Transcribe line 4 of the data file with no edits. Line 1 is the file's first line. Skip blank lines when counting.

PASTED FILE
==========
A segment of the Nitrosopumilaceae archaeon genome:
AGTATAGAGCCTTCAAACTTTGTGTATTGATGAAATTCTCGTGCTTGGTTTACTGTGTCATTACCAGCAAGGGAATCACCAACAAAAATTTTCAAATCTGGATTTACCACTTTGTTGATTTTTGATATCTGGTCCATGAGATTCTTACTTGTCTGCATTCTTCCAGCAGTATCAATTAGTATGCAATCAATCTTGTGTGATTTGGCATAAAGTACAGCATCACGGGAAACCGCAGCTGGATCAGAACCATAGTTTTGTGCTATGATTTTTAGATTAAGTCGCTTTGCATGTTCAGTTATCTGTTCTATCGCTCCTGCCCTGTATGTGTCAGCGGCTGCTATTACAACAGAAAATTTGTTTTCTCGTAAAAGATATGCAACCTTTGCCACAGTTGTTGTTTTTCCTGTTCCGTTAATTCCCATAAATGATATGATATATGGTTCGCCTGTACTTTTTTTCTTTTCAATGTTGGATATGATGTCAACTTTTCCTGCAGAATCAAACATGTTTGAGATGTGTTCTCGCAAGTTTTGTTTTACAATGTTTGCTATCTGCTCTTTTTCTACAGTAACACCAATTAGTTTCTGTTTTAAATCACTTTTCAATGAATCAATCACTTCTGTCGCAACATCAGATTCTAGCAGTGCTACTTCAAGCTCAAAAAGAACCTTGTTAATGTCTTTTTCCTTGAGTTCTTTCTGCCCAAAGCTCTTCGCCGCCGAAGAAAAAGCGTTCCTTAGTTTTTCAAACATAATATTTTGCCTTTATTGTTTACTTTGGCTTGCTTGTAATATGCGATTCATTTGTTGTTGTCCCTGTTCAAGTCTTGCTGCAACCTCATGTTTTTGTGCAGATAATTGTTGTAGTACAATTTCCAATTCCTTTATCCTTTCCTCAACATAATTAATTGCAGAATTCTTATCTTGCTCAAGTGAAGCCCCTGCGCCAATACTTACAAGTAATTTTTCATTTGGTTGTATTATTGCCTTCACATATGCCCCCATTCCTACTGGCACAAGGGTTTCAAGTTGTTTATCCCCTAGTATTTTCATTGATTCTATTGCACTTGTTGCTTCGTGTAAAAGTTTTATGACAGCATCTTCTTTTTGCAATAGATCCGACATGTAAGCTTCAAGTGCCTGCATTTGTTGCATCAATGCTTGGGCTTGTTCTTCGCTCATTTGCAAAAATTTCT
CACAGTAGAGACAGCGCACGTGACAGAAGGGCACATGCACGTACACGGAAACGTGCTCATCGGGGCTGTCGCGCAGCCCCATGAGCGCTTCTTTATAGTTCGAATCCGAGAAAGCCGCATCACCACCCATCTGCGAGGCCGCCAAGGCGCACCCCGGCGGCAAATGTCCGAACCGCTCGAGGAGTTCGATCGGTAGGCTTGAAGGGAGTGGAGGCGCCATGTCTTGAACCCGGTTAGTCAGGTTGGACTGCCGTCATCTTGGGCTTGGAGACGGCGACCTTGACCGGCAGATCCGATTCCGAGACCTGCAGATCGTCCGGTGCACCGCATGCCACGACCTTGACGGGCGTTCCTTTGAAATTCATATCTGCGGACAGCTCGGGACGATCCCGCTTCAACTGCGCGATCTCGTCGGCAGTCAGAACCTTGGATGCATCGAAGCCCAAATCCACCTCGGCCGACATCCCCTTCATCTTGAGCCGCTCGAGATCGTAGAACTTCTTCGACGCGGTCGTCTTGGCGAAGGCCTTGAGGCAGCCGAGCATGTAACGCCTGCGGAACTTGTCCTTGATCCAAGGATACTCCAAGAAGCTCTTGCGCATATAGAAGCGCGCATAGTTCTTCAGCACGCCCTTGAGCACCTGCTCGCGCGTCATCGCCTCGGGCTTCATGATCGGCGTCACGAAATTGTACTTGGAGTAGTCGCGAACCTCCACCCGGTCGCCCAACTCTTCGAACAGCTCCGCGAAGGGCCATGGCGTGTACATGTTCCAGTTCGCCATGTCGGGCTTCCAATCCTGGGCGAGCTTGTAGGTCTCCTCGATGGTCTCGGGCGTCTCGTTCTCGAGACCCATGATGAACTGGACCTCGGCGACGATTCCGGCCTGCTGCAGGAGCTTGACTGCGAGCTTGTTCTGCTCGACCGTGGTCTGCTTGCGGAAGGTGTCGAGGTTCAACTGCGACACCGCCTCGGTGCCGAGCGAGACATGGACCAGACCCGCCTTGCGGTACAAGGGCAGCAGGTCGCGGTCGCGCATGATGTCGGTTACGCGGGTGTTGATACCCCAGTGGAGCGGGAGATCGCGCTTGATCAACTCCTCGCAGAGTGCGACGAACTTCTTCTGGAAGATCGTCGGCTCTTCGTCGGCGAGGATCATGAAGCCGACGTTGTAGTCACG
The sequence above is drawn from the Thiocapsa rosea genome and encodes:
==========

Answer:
The sequence above is drawn from the Thiocapsa rosea genome and encodes: